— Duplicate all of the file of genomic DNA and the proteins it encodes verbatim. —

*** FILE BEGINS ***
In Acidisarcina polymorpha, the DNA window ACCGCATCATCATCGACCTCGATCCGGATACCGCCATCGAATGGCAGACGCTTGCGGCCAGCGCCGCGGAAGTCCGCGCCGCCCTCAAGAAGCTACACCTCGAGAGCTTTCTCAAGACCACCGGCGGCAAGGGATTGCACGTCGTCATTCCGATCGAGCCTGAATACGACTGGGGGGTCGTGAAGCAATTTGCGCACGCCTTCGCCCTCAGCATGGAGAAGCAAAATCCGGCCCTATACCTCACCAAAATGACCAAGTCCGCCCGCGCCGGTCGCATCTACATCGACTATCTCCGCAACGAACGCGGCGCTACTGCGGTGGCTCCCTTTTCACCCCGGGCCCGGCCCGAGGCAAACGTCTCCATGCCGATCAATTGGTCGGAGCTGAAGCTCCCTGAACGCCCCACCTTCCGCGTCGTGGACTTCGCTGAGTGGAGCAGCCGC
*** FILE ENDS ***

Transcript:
In Acidisarcina polymorpha, the DNA window ACCGCATCATCATCGACCTCGATCCGGATACCGCCATCGAATGGCAGACGCTTGCGGCCAGCGCCGCGGAAGTCCGCGCCGCCCTCAAGAAGCTACACCTCGAGAGCTTTCTCAAGACCACCGGCGGCAAGGGATTGCACGTCGTCATTCCGATCGAGCCTGAATACGACTGGGGGGTCGTGAAGCAATTTGCGCACGCCTTCGCCCTCAGCATGGAGAAGCAAAATCCGGCCCTATACCTCACCAAAATGACCAAGTCCGCCCGCGCCGGTCGCATCTACATCGACTATCTCCGCAACGAACGCGGCGCTACTGCGGTGGCTCCCTTTTCACCCCGGGCCCGGCCCGAGGCAAACGTCTCCATGCCGATCAATTGGTCGGAGCTGAAGCTCCCTGAACGCCCCACCTTCCGCGTCGTGGACTTCGCTGAGTGGAGCAGCCGC